By Jeff Reeves, MarketWatch
Real estate remains one of the most popular assets for U.S. investors. But most have a hard time buying because of the upfront dollars involved.
ETFs can be the next best thing for small-time investors looking for real-estate exposure:
Sure, those investors can always buy Real Estate Investment Trusts, or REITs, that allow anyone with a brokerage account and as little as a hundred bucks the ability to play different real-estate segments. But these stocks are a special class of company with unique accounting quirks, among them a mandate to deliver 90% of taxable income back to shareholders as well as the capital-intensive nature of purchasing and maintaining properties and the general notion that real estate as an asset that doesn’t depreciate like a piece of machinery. That means traditional Wall Street metrics such as earnings aren’t as helpful in assessing the health of a stock, and investors must learn new terminology and analysis of things like adjusted funds from operation to truly pick stocks in this sector.
And even then, there’s a chance of losing a bundle by picking the wrong stock at the wrong time.
If you’re looking for exposure to real estate but don’t have a lot of cash or a lot of stomach for risk, then ETFs may be the best fit. There’s built-in diversification, there’s no learning curve about a new form of analysis and they’re accessible to investors who simply don’t have the means to buy a bunch of physical properties.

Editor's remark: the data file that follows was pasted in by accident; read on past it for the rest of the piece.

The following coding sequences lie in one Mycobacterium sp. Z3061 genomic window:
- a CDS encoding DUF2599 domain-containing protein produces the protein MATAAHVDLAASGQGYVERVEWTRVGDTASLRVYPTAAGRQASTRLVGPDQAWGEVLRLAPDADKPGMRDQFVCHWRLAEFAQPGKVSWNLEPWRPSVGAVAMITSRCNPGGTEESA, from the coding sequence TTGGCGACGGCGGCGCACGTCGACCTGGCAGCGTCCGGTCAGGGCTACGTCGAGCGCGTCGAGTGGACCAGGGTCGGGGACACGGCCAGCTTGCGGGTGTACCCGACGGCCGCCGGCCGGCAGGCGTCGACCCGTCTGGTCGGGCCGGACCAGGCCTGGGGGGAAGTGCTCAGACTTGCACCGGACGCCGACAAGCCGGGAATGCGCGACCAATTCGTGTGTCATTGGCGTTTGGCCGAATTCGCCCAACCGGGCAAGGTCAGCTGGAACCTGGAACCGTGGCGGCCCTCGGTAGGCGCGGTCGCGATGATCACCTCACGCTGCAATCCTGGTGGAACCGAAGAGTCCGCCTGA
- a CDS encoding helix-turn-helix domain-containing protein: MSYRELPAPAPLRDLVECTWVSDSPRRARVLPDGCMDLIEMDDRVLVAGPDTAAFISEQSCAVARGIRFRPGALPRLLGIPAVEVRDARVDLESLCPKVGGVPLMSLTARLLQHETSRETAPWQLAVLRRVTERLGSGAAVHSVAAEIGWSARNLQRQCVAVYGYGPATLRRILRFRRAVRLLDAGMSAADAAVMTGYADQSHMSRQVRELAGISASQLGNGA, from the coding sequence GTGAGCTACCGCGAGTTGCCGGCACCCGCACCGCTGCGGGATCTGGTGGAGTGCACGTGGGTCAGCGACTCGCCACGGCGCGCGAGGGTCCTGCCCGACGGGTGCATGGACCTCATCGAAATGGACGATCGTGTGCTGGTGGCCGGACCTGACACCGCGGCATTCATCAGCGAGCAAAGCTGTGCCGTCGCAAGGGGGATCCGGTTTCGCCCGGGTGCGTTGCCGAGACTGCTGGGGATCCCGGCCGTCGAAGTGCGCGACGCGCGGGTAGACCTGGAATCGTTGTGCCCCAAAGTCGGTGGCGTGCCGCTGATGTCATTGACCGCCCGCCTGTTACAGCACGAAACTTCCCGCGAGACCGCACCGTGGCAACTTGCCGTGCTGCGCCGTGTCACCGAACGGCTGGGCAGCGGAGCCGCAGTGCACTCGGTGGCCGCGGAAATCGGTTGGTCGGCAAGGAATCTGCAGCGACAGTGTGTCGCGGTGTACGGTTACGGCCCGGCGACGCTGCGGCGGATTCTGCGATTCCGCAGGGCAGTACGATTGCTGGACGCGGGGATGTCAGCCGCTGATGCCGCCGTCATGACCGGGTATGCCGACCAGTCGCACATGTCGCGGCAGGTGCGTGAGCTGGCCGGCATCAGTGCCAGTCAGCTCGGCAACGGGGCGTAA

Here are a few options that offer real-estate investments for the rest of us.
Vanguard U.S. Real Estate ETF
The gold standard for cheap and accessible index funds, Vanguard doesn’t disappoint with its Vanguard Real Estate ETF /zigman2/quotes/202931846/composite VNQ -1.35% offering. The fund boasts $35 billion in assets, all for the low expense ratio of 0.12%. That’s just $1.20 annually on each $1,000 invested.
You get wide exposure to the U.S. real estate sector through about 190 holdings, from telecom tower operator American Tower REIT /zigman2/quotes/200890312/composite AMT -1.91% to warehouse owner Prologis /zigman2/quotes/200785374/composite PLD -0.59% shopping mall giant Simon Property Group /zigman2/quotes/209746667/composite SPG -1.55% .
These big names all have entrenched, reliable operations. And since its component REITs have a mandate to deliver 90% of taxable income back to shareholders, the fund offers decent income potential with a yield of about 4% across its components.
The ETF has climbed 19.2% so far this year through Wednesday.
Invesco S&P 500 Equal Weight Real Estate ETF
Despite about 190 holdings, the Vanguard fund has about 40% of its total assets in its 10 largest positions. So for an investor interested in true diversification, a better balance may be a higher priority than simply having a whole lot of holdings.
That’s where the Invesco S&P 500 Equal Weight Real Estate ETF /zigman2/quotes/210295644/composite EWRE -1.36% comes in. The fund simply takes the 32 largest real-estate stocks that represent the sector in the S&P 500 /zigman2/quotes/210599714/realtime SPX +0.47% and applies an “equal weight” methodology to these companies.
It’s not glamorous, but the approach ensures that investors are spread across the biggest REITs on Wall Street. This helps reduce the fund’s risk profile by offering true diversification across its holdings, and a reliance only on the largest names in the sector rather than the inclusion of smaller real-estate firms that can be prone to more volatility.